Faculty Role Models Motivate Commitment to Annual Giving
By the time Dr. Joan Golan graduated from Sarah Lawrence in 1970, she felt a strong personal commitment to the College's educational mission. Acting on this commitment, Golan made giving to Sarah Lawrence a priority—and has contributed to the Fund for Sarah Lawrence every year since.
"Whoever you are, Sarah Lawrence gives you the opportunity to explore and find yourself, your own interests," she says. "I want to keep this rare form of education going and see that others have the same opportunity I did."
Golan's support of the College was uniquely inspired by her studies with Joe Papaleo '49, Charlotte Doyle, and Joyce Riegelhaupt. Many of the lessons she learned from them are still with her today. For example, Golan cites Papaleo, who was Professor Emeritus of Writing and Literature, with instilling the importance of cultivating creativity. That valuable paradigm informs her work today as executive editor at Harlequin Enterprises Limited. "When speaking with writers, I always begin with the positive aspects of the work," she explains. "That's something I learned at Sarah Lawrence."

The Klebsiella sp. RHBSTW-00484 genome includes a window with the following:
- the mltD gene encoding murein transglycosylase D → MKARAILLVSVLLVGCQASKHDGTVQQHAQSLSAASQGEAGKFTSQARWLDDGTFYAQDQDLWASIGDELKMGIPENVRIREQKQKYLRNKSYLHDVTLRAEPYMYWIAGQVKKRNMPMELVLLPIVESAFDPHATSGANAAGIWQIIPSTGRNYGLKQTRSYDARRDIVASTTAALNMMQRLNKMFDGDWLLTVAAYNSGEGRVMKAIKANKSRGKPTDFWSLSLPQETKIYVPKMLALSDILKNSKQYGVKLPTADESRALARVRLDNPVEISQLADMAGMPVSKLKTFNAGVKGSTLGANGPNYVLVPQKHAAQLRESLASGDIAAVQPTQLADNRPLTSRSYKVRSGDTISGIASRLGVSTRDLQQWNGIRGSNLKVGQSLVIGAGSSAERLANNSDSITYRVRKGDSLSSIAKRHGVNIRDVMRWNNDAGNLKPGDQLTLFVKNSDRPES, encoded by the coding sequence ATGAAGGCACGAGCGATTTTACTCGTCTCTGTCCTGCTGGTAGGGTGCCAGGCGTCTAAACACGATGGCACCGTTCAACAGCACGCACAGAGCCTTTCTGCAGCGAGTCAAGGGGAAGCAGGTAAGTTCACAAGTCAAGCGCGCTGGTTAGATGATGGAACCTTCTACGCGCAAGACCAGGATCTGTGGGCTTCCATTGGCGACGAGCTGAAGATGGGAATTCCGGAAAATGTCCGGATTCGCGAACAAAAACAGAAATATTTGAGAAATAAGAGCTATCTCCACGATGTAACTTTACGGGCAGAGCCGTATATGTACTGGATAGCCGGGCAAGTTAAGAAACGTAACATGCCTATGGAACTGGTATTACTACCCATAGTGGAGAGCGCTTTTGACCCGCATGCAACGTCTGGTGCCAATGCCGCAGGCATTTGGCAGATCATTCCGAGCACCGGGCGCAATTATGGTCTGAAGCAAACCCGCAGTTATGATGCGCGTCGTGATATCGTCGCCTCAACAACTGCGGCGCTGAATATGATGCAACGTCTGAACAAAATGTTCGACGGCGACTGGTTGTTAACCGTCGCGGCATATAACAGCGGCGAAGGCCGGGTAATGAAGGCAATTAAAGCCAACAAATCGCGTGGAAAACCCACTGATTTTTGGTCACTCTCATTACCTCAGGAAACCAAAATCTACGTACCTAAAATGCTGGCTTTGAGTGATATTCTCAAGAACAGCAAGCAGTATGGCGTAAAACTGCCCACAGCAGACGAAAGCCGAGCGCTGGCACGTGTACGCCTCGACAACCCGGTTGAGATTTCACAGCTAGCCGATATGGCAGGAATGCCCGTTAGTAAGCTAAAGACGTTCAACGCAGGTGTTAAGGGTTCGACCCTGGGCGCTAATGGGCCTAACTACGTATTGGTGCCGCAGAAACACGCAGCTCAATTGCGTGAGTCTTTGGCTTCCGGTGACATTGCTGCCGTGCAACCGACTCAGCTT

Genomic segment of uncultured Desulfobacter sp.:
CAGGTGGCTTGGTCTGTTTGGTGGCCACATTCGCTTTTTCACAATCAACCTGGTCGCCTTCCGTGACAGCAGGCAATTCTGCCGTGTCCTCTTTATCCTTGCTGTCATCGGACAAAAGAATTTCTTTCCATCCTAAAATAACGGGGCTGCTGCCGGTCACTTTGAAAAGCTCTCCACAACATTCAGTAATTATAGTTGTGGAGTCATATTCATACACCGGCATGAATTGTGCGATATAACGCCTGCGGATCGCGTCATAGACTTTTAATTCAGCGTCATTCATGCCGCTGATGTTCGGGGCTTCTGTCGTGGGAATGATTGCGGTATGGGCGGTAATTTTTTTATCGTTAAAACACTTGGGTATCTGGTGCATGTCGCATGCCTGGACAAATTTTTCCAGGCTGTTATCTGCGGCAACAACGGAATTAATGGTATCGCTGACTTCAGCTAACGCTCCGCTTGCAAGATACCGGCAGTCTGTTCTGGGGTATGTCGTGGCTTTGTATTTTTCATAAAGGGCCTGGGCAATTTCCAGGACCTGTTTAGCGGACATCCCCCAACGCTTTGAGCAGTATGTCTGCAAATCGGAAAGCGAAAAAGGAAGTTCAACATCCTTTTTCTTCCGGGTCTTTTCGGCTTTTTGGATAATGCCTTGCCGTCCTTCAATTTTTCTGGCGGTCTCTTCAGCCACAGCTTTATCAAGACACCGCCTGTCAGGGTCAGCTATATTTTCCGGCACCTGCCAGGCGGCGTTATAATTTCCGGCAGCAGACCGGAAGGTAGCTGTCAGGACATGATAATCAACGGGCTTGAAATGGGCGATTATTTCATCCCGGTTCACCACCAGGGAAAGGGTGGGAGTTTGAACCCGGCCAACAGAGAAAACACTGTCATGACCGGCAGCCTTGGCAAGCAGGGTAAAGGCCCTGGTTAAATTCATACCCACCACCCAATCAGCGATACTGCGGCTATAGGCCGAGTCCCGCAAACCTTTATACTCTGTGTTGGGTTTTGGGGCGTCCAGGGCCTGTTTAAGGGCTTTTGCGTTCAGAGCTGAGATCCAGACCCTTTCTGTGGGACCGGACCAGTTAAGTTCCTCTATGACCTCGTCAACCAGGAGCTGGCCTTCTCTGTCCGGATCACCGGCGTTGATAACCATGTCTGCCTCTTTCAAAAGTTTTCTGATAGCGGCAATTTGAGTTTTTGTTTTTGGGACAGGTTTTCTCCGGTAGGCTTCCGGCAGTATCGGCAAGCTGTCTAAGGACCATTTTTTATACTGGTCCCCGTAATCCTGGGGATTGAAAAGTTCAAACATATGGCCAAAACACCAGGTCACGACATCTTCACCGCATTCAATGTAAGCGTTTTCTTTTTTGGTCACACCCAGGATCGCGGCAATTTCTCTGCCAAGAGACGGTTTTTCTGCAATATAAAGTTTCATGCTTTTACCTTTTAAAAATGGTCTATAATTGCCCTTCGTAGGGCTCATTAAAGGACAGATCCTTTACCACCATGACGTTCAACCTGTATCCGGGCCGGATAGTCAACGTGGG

A student of creative writing, literature, French, and anthropology, Golan went straight from Sarah Lawrence to Harvard, earning her Ph.D. in English in 1976. While her experiences at Harvard were also enriching, one of the first things she noticed was that there were no women on the English faculty. This observation made her even more appreciative of Doyle and Grace Paley, Sarah Lawrence faculty members whom she sees as models of empowerment. Golan credits these generous educators, among other faculty, with helping her develop a strong sense of self.
"I want to keep this rare form of education going and see that others have the same opportunity
"I felt very privileged to have a Sarah Lawrence education. Long after graduation, there continue to be opportunities to learn and grow," says Golan, whose son, Kit, graduated in 2008. "Sarah Lawrence is true to its founding principles."
Golan's consistent pattern of giving automatically made her eligible for membership in the Ruth Wilmot Anderson '29 Society (RWAS), which is named for the College's first graduate. Anderson established the Fund for Sarah Lawrence in 1930 with a contribution of $25 – and subsequently gave every year until her death in 1992. The society recognizes donors who follow in her footsteps, making consecutive FSL gifts for five years or more.